grass, any plant of the family Gramineae, an important and widely distributed group of vascular plants, having an extraordinary range of adaptation. Numbering approximately 600 genera and 9,000 species, the grasses form the climax vegetation (see ecology) in great areas of low rainfall throughout the world: the prairies and plains of North America, the savannas and pampas of South America, the steppes and plains of Eurasia, and the veldt of Africa.
Most grasses are annual or perennial herbs with fibrous roots and, often, rhizomes. The stems are always noded and are typically hollow and swollen at the nodes, although many genera have solid stems. The leaves have two parts: a sheath surrounding the stem (called the culm in grasses); and a blade, usually flat and linear. The flowers are of a unique form, the inflorescence being subdivided into spikelets each containing one or more tiny florets. (In other flowering plants the inflorescences are clusters of separate flowers, never spikelets.) The dry seedlike fruit is called a caryopsis, or grain.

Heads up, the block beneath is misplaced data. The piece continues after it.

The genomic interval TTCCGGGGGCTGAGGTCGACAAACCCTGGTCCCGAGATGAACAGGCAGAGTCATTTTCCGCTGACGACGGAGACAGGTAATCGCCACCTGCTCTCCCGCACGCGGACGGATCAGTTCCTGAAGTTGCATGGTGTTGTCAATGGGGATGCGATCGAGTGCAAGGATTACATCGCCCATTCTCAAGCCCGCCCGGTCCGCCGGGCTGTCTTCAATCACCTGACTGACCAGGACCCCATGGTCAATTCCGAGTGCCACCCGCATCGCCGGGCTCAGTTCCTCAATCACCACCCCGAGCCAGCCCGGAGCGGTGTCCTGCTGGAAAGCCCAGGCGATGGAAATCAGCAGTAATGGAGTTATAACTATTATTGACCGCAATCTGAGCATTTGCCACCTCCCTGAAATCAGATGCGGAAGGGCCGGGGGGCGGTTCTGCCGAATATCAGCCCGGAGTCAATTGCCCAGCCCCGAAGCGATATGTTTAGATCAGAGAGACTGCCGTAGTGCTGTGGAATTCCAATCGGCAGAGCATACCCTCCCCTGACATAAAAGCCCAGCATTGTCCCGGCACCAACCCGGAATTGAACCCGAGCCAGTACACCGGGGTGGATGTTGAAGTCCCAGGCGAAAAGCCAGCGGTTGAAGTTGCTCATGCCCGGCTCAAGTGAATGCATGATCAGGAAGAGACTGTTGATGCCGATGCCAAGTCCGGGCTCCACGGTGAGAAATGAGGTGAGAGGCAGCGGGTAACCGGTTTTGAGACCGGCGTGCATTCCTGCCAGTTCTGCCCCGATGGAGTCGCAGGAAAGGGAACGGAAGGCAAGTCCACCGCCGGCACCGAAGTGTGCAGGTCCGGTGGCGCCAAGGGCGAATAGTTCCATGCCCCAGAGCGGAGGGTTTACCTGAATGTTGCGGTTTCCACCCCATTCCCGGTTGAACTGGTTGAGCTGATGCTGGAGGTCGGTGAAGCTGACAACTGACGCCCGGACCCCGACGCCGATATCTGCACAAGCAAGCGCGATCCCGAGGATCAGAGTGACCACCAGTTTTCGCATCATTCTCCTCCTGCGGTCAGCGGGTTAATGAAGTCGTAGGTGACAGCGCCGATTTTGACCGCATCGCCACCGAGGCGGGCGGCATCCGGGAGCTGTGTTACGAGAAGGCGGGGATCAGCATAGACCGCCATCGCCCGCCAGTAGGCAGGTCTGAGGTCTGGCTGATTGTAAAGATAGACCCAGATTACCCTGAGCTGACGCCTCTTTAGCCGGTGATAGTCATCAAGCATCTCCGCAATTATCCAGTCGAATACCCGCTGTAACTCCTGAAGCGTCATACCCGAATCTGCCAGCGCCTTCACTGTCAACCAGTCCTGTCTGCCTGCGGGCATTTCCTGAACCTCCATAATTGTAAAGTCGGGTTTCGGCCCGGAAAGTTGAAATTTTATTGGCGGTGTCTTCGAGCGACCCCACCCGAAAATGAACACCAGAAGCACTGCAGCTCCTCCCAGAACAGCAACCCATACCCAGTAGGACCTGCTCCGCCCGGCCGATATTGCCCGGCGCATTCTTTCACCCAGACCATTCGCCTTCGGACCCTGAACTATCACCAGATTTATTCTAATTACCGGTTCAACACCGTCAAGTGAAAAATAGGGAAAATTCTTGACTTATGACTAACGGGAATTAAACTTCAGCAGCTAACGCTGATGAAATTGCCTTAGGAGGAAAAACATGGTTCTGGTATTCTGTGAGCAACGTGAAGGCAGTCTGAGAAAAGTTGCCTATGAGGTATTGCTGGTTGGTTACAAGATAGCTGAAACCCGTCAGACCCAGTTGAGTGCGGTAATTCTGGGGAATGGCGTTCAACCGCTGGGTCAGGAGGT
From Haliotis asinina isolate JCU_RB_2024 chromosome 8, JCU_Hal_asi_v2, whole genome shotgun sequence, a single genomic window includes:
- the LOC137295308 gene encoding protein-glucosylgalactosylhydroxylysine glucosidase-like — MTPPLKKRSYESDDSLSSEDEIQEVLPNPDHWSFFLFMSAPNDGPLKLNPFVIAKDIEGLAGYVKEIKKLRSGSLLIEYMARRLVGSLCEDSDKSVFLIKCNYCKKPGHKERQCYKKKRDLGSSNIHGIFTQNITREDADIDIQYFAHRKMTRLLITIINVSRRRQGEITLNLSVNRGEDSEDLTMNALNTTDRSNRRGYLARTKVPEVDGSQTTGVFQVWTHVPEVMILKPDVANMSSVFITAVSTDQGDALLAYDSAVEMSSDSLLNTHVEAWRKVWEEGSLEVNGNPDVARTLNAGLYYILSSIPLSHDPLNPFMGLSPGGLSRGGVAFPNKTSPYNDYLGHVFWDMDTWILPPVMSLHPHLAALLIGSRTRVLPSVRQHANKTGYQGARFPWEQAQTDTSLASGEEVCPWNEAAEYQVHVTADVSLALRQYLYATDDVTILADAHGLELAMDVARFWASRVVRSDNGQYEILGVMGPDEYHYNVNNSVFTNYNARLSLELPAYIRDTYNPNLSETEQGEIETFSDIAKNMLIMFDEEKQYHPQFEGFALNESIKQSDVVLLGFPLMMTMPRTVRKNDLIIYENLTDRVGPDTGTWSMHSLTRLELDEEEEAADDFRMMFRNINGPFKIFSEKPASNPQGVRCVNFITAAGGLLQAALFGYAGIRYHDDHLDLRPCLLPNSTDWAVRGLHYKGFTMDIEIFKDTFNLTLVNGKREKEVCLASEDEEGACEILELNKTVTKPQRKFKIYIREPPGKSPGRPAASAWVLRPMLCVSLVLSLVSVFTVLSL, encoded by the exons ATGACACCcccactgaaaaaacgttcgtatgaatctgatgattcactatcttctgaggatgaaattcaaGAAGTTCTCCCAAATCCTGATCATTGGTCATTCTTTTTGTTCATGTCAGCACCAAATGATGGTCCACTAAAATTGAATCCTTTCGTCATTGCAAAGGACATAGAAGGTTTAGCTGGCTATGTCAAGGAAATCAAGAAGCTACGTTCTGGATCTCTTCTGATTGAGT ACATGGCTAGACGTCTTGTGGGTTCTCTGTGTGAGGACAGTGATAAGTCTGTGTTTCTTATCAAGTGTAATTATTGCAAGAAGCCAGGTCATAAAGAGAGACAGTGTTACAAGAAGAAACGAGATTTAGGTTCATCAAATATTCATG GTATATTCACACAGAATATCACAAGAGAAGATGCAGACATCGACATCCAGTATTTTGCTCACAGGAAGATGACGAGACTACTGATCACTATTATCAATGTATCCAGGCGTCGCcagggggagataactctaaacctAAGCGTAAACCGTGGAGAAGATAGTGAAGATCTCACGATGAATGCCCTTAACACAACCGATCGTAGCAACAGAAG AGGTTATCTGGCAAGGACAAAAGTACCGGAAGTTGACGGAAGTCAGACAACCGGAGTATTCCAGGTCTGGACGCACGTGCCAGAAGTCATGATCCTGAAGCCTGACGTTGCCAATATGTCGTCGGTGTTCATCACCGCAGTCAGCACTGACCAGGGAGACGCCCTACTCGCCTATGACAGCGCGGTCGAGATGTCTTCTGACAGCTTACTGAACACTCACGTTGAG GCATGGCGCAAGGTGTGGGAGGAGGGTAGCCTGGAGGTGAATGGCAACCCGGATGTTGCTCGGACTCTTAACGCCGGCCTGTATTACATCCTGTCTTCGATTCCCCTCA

Economically the grass family is of far greater importance than any other. The cereal grasses, e.g., wheat, rice, corn, oats, barley, and rye, provide the grain that is the staple food of most of mankind and the major type of feed. The grasses also include most of the hay and pasture plants, e.g., sorghum, timothy, bent grass, bluegrass, orchard grass, and fescue. Popularly the word grass is used chiefly for these latter and for the lawn grass types; it is also loosely applied to plants which are not true grasses (e.g., clover and alfalfa) but which are similarly grown.
Molasses and sugar are products of sugarcane and sorghum, both grasses. Many liquors are made from grains and molasses. Plants of the grass family are also a source of industrial ethyl alcohol, corn starch and byproducts, newsprint and other types of paper, and numerous lesser items. Especially in the tropics, species of reed, bamboo (one of the few woody types), and other genera are used for thatching and construction. As food, grasses are as important for wildlife as for domesticated animals. They are able to survive grazing because their intercalary meristems are set back from the apex of the plant. Because of the tenacious nature of their large underground root system, grasses (e.g., beach grass) are often introduced to prevent erosion. Grasses are classified in the division Magnoliophyta, class Liliopsida, order Cyperales, family Gramineae.
See U.S. Dept. of Agriculture, Grass: The Yearbook of Agriculture (1948); A. S. Hitchcock, A Manual of Grasses of the United States (2 vol., 2d ed. 1971); J. W. Bews, The World's Grasses (1929, repr. 1973).